Morning, Musers and Muse Friends.
How's your Sunday going? I know my plans are to stay home and enjoy some peace and quiet and relaxation...then again, I can't tell the future as I write this only give my wishes.
Which is a strange segue into today's musings' topic...Bending History. Bending the truth, the facts, tweaking history to fit a story, how can we...should we? Adding, how does this work with Steampunk? Let's get musing:
In my opinion, readers of paranormal, science-fiction, steampunk etc..., are willing to suspend disbelief (yes, vampires are real) in exchange for an exciting story. I don't see a problem if world-building includes bending historical facts as long as it's written in a way that does not jolt the reader out of the story.
I'm curious what other authors and readers think.
Thanks for visiting MuseItUp's blog!
Writing history, how far can you bend the truth?
If you’re writing fiction rather than a history textbook then I guess you can make it all up. What to readers want or expect? As a reader, I know for example that Hilary Mantel will deliver a large dose of real events/people, while Georgette Heyer makes up characters and their histories, but still includes certain real historical events, such as the ongoing Anglo/French wars of the early 1800s, that is she creates an authentic context.
What do I do in my historical romances?
I may take real events of the past but give them my own slant, eg the Cleveland Street scandal of 1889 implicated the Prince of Wales’ eldest son in a sex scandal, and got much publicity in the newspapers of the time—what if the authorities actually hushed it up and someone exposed that fact years later? This was the basis of my novel “Heiress to a Duke”.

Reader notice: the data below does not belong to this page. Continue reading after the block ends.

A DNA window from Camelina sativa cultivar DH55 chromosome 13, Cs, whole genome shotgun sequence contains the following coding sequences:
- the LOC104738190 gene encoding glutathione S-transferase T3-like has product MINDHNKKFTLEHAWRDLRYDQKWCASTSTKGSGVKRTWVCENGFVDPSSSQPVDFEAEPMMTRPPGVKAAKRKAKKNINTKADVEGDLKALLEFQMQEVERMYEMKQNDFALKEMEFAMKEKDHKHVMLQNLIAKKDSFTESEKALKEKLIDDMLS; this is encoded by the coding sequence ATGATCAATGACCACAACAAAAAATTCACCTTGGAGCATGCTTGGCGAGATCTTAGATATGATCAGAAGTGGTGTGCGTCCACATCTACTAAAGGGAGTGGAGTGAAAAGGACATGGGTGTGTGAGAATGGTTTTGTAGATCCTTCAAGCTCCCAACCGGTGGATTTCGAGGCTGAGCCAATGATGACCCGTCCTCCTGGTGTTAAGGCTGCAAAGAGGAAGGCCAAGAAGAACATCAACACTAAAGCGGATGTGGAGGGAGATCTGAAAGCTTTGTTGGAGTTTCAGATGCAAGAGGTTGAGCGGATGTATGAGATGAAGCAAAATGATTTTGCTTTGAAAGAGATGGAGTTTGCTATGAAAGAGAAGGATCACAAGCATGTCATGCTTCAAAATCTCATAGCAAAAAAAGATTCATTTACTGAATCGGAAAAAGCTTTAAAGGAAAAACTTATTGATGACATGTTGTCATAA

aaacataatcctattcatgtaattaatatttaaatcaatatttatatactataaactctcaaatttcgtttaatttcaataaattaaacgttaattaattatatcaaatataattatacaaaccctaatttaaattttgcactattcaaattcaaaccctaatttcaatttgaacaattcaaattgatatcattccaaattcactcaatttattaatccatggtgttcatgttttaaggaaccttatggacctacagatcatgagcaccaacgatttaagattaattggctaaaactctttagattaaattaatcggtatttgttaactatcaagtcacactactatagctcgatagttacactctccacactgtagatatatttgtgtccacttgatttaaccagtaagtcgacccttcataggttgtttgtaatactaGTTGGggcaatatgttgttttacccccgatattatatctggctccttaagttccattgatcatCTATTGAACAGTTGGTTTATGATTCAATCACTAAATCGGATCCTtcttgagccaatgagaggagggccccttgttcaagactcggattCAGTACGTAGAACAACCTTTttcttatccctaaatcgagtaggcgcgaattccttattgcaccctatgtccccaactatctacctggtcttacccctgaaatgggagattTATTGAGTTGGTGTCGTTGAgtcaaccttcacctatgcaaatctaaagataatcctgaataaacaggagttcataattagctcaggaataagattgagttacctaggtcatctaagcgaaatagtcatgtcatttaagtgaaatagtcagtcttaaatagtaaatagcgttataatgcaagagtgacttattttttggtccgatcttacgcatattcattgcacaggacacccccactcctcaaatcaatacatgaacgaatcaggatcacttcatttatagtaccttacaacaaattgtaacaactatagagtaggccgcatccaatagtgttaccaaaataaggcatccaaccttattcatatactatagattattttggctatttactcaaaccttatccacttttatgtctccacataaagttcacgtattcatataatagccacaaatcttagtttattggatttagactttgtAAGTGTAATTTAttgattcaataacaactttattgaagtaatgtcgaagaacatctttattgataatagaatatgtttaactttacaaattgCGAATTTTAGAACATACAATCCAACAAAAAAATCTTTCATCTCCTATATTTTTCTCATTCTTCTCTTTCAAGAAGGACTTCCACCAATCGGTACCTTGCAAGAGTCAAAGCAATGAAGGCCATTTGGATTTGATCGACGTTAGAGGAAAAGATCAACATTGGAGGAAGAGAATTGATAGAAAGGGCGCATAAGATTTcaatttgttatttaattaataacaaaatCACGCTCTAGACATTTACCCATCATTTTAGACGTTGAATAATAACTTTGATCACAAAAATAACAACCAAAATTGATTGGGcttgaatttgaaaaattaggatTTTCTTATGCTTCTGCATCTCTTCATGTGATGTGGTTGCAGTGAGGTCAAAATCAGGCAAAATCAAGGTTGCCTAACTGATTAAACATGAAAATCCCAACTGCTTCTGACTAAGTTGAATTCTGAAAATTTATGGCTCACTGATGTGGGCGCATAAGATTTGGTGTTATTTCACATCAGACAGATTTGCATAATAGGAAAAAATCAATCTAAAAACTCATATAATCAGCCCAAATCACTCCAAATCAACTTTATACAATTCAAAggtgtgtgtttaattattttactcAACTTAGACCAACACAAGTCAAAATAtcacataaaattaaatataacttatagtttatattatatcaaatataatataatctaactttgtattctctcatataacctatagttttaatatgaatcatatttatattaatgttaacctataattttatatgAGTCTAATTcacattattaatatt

I may base a character on a real person from the past but create my own version of their personality and story. My fictitious Lily Deacon (“Miss Deacon Investigates”) is based on Lucy Deane, a real factory inspector of the 1890s who was secretary to the Fawcett Commission which visited South Africa in 1901 to investigate the camps holding Boer women and children, and in 1918 she chaired a committee of women sent to the Western Front to investigate alleged immorality of WAACs serving there.
Where I do borrow and adapt events and people, I will acknowledge the fact, and I often add a historical note at the end of a novel giving some of the real historical background for the reader who might be interested.
I think your ability to bend history is dictated by what your genre allows. It’s a stricture you accept when you start writing. If you want to give William Wallace some air support from a B-52 bomber, you can; you’re just writing science fiction now, not a historical romance.